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A new class of bioluminescent substrate-enzyme pair for deep tissue multi-colour imaging

Bioluminescent enzymes (luciferases) generate light via the oxidation of small molecule luciferins. The process is highly specific and accurate even at heterogeneous environment. Luciferin-luciferases based imaging technique is highly appreciated for specificity in tracking cell movements, cell proliferation, and numerous other features in living organisms.

Imaging of in-depth organ tissues requires emission at NIR region for effective penetration through tissue layer. There existed a big gap in successful synthesis followed by appropriate multiplexed imaging application of bioluminescent pairs. Researchers from University of California, Irvine recently developed a unique class of orthogonal, NIR emitting luciferins that could promise more accessible, long-wavelength bioluminescent pairs for in-vivo imaging.

Fig. 1 Red-emitting orthogonal bioluminescent probes designed from fluorophores. (a) D-Luciferin is oxidized by firefly luciferase (Fluc) to produce oxyluciferin and a photon of light. (b) Coumarin fluorophores were used as templates for red-shifted luciferins. (c) Retrosynthetic analysis of the CouLuc-1 analogs.

The authors focused on a new class of luciferins (CouLuc-1s) comprising both an elongated pi-system and a 4-tri-fluoromethylcoumarin unit (Fig 1). The synthesis follows two-step route to bridge the fluorescent coumarin heterocycle with the key thiazoline unit necessary for luciferin bioluminescence. The small size of the coumarin core require only minimal enzyme engineering to identify complementary luciferases that were identified via a parallel engineering approach.

Fig. 2 Multi-component imaging with three NIR-emitting probes.

The brightest luciferase-CouLuc-1 pair exhibited higher luminescent signals compared to native bioluminescent probes and can be immediately adopted for biological imaging. Multiplexed NIR imaging could also be attained using three different analogues of the newly prepared luciferins (Fig 2). In a broader sense, synthesis of novel luminophores from simple fluorophores pave a step forward in the bioluminescent imaging field.

For details: please visit https://pubs.rsc.org/en/content/articlelanding/2021/sc/d1sc03114g

About the blogger:

Dr. Damayanti Bagchi is a postdoctoral researcher in Irene Chen’s lab at University of California, Los Angeles, United States. She has obtained her PhD in Physical Chemistry from Satyendra Nath Bose National Centre for Basic Sciences, India. Her research is focused on spectroscopic studies of nano-biomaterials. She is interested in exploring light enabled therapeutics. She enjoys travelling and experimenting with various cuisines.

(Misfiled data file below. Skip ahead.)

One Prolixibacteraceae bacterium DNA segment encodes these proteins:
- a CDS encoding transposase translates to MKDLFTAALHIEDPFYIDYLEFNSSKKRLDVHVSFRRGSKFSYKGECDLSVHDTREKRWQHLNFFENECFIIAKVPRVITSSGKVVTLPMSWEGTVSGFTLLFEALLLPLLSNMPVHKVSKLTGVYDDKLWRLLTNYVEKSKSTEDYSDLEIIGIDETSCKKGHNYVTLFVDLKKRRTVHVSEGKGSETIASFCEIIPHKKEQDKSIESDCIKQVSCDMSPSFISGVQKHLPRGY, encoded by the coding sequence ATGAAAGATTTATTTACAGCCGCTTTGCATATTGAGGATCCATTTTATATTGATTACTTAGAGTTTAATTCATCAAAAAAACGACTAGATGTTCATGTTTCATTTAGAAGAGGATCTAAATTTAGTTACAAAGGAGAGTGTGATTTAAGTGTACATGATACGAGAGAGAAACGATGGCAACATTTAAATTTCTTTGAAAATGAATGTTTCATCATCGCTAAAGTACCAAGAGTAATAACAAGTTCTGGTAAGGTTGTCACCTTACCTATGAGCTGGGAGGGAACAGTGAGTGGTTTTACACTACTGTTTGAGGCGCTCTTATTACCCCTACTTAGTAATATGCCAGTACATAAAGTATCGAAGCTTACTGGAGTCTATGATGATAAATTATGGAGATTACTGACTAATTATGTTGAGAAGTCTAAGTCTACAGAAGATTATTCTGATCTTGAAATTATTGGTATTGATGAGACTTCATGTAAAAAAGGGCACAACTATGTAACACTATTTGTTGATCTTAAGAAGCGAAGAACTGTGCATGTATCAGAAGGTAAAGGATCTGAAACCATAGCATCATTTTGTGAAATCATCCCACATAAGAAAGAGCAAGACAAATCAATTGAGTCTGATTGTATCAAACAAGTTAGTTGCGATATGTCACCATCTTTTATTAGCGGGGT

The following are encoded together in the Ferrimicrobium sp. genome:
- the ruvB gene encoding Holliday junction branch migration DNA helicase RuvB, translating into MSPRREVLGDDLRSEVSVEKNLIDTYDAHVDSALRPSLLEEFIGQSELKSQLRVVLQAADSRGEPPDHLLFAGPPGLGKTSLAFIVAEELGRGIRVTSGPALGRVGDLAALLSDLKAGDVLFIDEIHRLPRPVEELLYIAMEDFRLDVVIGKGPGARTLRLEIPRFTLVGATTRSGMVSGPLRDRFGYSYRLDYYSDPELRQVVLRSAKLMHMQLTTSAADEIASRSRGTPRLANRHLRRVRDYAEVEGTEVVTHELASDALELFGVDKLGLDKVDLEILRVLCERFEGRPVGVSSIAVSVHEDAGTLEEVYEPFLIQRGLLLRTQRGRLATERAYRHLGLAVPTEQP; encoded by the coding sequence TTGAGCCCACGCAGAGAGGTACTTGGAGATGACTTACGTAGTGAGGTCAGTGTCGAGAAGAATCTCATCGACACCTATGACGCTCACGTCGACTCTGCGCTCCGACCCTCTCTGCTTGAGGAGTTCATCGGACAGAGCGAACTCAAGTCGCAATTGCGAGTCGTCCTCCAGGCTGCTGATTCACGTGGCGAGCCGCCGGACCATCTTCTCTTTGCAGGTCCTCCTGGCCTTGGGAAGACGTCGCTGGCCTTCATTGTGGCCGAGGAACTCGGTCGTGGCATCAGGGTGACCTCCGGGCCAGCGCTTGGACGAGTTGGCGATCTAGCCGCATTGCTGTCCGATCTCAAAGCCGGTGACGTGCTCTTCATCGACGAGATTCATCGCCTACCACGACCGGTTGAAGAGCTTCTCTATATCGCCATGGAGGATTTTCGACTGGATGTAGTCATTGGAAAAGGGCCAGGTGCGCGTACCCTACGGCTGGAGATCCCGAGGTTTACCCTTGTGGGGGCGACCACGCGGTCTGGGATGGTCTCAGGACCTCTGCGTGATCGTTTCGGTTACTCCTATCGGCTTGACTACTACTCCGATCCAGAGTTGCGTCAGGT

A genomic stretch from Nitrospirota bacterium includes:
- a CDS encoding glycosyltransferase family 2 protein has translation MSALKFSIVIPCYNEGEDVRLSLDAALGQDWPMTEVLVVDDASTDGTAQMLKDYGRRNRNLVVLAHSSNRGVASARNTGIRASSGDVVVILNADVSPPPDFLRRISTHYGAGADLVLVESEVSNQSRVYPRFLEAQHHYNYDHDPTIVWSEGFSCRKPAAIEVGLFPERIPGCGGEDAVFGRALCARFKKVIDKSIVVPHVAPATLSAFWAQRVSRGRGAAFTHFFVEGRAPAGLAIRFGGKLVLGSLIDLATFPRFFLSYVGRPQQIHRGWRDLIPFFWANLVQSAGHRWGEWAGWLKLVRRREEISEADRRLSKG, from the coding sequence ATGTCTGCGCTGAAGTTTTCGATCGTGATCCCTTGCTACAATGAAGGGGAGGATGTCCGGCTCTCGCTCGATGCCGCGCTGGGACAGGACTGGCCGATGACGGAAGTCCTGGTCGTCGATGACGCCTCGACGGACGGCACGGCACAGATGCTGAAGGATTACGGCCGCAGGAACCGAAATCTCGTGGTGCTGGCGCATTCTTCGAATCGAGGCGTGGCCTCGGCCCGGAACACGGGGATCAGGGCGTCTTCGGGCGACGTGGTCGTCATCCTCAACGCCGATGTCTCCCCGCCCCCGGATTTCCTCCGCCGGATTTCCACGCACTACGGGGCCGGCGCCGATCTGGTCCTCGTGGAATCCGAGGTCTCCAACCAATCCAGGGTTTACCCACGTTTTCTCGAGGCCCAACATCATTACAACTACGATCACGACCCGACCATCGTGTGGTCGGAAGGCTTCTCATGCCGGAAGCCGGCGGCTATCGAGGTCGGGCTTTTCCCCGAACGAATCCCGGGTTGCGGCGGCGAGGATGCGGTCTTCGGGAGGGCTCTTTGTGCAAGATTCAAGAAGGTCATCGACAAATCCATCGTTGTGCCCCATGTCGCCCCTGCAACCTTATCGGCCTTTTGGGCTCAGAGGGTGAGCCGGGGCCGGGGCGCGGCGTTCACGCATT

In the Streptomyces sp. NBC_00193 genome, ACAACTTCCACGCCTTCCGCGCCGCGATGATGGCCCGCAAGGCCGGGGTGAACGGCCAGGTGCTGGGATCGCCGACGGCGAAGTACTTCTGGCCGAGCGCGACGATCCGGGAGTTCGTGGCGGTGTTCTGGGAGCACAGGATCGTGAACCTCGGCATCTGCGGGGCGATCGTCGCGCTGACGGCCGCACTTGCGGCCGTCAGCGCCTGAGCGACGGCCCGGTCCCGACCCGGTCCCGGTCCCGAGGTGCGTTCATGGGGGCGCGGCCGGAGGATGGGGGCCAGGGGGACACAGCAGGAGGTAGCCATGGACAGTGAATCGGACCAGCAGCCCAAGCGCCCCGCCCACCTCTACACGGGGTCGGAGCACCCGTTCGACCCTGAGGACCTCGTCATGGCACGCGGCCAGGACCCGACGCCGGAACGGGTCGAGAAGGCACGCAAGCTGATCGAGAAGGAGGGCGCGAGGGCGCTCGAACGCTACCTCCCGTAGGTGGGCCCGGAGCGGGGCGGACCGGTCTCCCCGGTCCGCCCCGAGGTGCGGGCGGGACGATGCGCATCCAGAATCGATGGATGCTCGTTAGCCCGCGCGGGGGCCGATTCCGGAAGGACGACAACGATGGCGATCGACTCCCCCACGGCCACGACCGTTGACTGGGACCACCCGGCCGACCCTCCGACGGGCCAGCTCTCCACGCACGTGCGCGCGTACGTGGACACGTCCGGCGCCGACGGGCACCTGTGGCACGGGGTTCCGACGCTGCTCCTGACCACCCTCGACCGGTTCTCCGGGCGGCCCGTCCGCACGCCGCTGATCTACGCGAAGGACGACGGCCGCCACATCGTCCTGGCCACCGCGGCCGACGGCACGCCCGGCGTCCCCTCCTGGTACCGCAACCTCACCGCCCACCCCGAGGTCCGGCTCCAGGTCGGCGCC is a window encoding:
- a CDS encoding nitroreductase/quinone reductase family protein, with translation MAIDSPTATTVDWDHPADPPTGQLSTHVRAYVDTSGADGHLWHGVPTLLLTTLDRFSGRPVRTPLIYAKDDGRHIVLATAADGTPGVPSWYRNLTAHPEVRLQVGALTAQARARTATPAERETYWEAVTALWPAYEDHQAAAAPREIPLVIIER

You can find her on Twitter at @DamayantiBagchi.

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Watch out for artifacts in your next multi-colour fluorescence imaging experiment

The discovery of super resolution microscopy, followed by the announcement of 2014 Chemistry Nobel prize, facilitated a great expansion in the use of multi colour fluorescence imaging to study cellular or sub-cellular systems. Super resolution localization microscopy requires highly photostable, sufficiently bright fluorophores to achieve the blinking which is necessary to distinguish individual fluorophores within the diffraction limit. To validate all these criteria, organic dyes are a most obvious choice as fluorophores. However, chemical conversion of organic dyes upon prolonged laser exposure exhibit multicolour image artifacts leading to false-positive colocalization. Researchers from Pohang University, South Korea demonstrate a detailed protocol to understand and avoid such artifacts.

The researchers labelled cell membrane using far-IR dye (A647) which shows a red photoluminescence. But surprisingly, upon photobleaching of the A647 dye, which is blue in colour, it turned to red. This photobleached product also emits at red region, coinciding with the original emission of A647. This phenomenon is called blue-conversion. A range of commonly used organic dyes are evaluated for blue-conversion occurrences which indicates cyanine dyes show multiple blue-converted species. Interestingly, among all the dye groups there is not a single group that exhibit no blue-conversion at all.

Blue-conversion of far-red organic dyes upon photobleaching. A647 dissolved in DMSO before (left) and after (right) photobleaching using direct laser illumination. (a) TIRF images of A647-EGFR on COS7 cells in the far-red (upper panels) channel excited at 642 nm and the red (lower panels) channel excited at 561 nm before (left panels) and after (right panels) photobleaching of A647-EGFR.

The researchers also study multicolour fluorescence imaging by colocalization of two well-known dyes. They have observed that the single-molecule brightness of the blue-converted species contributed to the production of the artifact in the reconstructed images. Finally, they concluded sufficient care must be taken in multicolour imaging applications, including colocalization, and other fluorescence-based multi-well plate format assays, to prevent false positives produced by blue-conversion of organic dyes.